I learned chess when I was young, and it remains my favorite game to play. With a chess rating of 590, I have a ways to go before reaching any sort of mastery level. But still the game intrigues me, and I’m usually playing 10 games at a time with people from across the globe on the chess.com app. With each player given a few days to make their next move, it’s easy to keep up in my nightly routine. It could be a slight addiction—likely; but delving into a game that stretches my strategic thinking is a joy for me.
Chess has long been regarded as a test of strategic thinking, foresight, and adaptability. Surprisingly, the principles that govern success on the chessboard bear a striking resemblance to the challenges faced in the world of marketing. In this article, we explore these parallels and gleam important insights.
Set Up Your Pieces
In both chess and marketing, success often hinges on how well you set up your pieces. In chess, this involves positioning your pieces strategically to control the board. In marketing, it translates to aligning your resources, understanding your audience and your brand.
To set yourself up well in chess it’s best to control the center of the board. With 64 squares on the board, owning the four central squares is advantageous. It’s difficult to gain success when your pieces are moving on the outside of the board as outliers. In parallel to marketing, your target audience should be the center of your strategy. Have a strong core and work outward from there.
When you start a chess game, you open with a strategy in mind just as you would start with a clear vision in a marketing plan. Avoid the “spaghetti effect,” where actions are haphazardly thrown, hoping that something will stick. Be smart and understand the different ways to open a strategy.
Understand the Possibilities
The possible positions after a certain number of moves in chess is estimated to be 10^120—that’s a lot. While marketing may not reach this count, there are still endless approaches available. This ranges in broad categories like digital marketing, content marketing, social media marketing, influencer marketing, event marketing, mobile marketing, retention marketing and so many more.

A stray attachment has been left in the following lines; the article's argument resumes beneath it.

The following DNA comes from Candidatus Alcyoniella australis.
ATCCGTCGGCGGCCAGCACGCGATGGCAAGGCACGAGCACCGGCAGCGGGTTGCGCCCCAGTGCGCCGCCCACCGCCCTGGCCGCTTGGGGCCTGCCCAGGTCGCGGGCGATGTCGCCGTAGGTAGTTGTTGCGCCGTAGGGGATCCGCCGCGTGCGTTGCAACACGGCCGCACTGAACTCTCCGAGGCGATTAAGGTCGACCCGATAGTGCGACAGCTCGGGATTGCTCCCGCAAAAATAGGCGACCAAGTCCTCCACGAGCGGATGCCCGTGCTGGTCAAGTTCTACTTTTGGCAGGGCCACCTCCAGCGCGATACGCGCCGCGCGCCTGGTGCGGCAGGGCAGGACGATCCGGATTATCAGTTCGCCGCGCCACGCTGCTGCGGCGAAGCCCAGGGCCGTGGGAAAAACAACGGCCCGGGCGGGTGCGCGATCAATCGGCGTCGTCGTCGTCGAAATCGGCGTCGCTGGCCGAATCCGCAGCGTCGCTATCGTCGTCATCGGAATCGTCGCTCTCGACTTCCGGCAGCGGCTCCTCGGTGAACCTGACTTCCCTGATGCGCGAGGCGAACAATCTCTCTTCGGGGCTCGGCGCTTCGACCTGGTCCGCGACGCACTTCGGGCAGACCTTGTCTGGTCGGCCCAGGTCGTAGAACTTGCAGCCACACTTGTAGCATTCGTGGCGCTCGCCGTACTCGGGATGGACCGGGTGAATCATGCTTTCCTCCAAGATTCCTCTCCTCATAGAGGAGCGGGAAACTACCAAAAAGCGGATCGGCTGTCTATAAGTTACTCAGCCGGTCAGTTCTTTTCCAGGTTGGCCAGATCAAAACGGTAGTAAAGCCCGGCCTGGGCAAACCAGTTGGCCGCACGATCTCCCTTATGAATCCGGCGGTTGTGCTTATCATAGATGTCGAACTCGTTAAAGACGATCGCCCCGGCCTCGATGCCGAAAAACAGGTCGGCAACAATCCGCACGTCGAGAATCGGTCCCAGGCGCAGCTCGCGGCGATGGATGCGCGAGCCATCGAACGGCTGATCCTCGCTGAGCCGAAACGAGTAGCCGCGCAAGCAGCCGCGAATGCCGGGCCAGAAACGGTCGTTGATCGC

The key lies in analyzing the situation, understanding your goals and resources and then choosing the moves that best suit your strategy. Marketers must be versatile and creative in their approach.
The chessboard is constantly shifting, and so is the marketing landscape. Trends, algorithms and customer preferences are always evolving. A good marketer, like a skilled chess player, stays agile, adapting their tactics to the ever-changing environment. A well-timed social media post can capitalize on a trending hashtag, or a responsive email campaign can turn a prospect into a customer. Pivoting becomes a necessary skill.
Understand the Long-Term Strategy
I recently played a chess game that latest for weeks. I really thought I was in a position to win, but one twist made this more difficult. Back and forth my opponent and I slowly made our thoughtful moves. In the end it became a stalemate, and neither one of us had enough pieces to win. I was a bit disappointed, but it reminded me of a business lesson by Simon Sinek, of which this thought inspired me to write this article.
In his book, The Infinite Game, Sinek shares the wisdom that “Finite players play to beat the people around them. Infinite players play to be better than themselves.” To put it another way, success in business is not about eliminating competitors but outlasting them.
Obsessing over your direct competition can cause tunnel vision and missed opportunities. It’s like the whack-a-mole game. Let’s say you beat your competitor (of which what does that look like, really?), another competitor will just pop up to whack. While you’re whacking away, innovations by your unknown competitors will be happening beyond your purview.
“Play the infinite game. Business is a game where two players can offer a similar product, at similar price and both be wildly successful at the same time; so, it’s a fool’s errand to try and win.”Simon Sinek
Going back to the chess game. I didn’t beat my opponent, but I didn’t lose either. I remained focused on lasting in the game; and that’s a win in my book. An aggressive player might have fixated on capturing pieces, but a wise strategist understands the long game.
In marketing, the emphasis on long-term strategy and building a sustainable brand presence aligns with the notion of enduring the challenges rather than focusing solely on short-term victories. Sometimes, securing your own position and ensuring long-term sustainability is a powerful victory in itself.
Chess, like marketing, is a mental game demanding great planning, tactical agility, and the ability to think several moves ahead. So, the next time you see a chessboard, don’t just see a game; see a canvas for crafting compelling campaigns, outsmarting competitors, and outlasting your way to market success.
Remember, every move counts.